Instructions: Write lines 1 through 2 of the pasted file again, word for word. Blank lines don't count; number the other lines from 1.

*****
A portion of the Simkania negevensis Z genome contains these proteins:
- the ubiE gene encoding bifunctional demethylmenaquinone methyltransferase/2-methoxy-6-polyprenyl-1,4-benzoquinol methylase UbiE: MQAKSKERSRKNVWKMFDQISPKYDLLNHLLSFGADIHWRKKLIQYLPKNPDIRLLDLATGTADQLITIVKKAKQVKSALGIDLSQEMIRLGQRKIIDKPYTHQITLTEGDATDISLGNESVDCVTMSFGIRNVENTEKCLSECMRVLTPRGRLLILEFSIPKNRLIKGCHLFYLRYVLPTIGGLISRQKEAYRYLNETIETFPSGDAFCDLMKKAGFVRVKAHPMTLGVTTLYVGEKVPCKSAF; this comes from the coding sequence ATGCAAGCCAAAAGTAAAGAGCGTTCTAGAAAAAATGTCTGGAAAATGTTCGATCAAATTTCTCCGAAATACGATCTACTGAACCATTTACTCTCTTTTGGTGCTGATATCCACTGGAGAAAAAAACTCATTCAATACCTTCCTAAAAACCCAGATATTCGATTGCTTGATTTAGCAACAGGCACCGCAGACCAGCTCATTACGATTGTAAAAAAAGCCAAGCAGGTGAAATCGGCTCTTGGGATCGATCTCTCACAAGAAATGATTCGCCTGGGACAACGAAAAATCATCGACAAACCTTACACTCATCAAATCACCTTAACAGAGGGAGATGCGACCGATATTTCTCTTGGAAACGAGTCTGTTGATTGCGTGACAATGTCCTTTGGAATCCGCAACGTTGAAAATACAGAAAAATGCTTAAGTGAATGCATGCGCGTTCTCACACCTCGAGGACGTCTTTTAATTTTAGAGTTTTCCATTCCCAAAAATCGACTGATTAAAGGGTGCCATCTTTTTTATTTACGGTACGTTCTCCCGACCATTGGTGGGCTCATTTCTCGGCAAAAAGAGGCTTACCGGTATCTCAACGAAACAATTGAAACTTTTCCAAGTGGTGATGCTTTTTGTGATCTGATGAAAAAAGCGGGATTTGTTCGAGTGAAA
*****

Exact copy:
A portion of the Simkania negevensis Z genome contains these proteins:
- the ubiE gene encoding bifunctional demethylmenaquinone methyltransferase/2-methoxy-6-polyprenyl-1,4-benzoquinol methylase UbiE: MQAKSKERSRKNVWKMFDQISPKYDLLNHLLSFGADIHWRKKLIQYLPKNPDIRLLDLATGTADQLITIVKKAKQVKSALGIDLSQEMIRLGQRKIIDKPYTHQITLTEGDATDISLGNESVDCVTMSFGIRNVENTEKCLSECMRVLTPRGRLLILEFSIPKNRLIKGCHLFYLRYVLPTIGGLISRQKEAYRYLNETIETFPSGDAFCDLMKKAGFVRVKAHPMTLGVTTLYVGEKVPCKSAF; this comes from the coding sequence ATGCAAGCCAAAAGTAAAGAGCGTTCTAGAAAAAATGTCTGGAAAATGTTCGATCAAATTTCTCCGAAATACGATCTACTGAACCATTTACTCTCTTTTGGTGCTGATATCCACTGGAGAAAAAAACTCATTCAATACCTTCCTAAAAACCCAGATATTCGATTGCTTGATTTAGCAACAGGCACCGCAGACCAGCTCATTACGATTGTAAAAAAAGCCAAGCAGGTGAAATCGGCTCTTGGGATCGATCTCTCACAAGAAATGATTCGCCTGGGACAACGAAAAATCATCGACAAACCTTACACTCATCAAATCACCTTAACAGAGGGAGATGCGACCGATATTTCTCTTGGAAACGAGTCTGTTGATTGCGTGACAATGTCCTTTGGAATCCGCAACGTTGAAAATACAGAAAAATGCTTAAGTGAATGCATGCGCGTTCTCACACCTCGAGGACGTCTTTTAATTTTAGAGTTTTCCATTCCCAAAAATCGACTGATTAAAGGGTGCCATCTTTTTTATTTACGGTACGTTCTCCCGACCATTGGTGGGCTCATTTCTCGGCAAAAAGAGGCTTACCGGTATCTCAACGAAACAATTGAAACTTTTCCAAGTGGTGATGCTTTTTGTGATCTGATGAAAAAAGCGGGATTTGTTCGAGTGAAA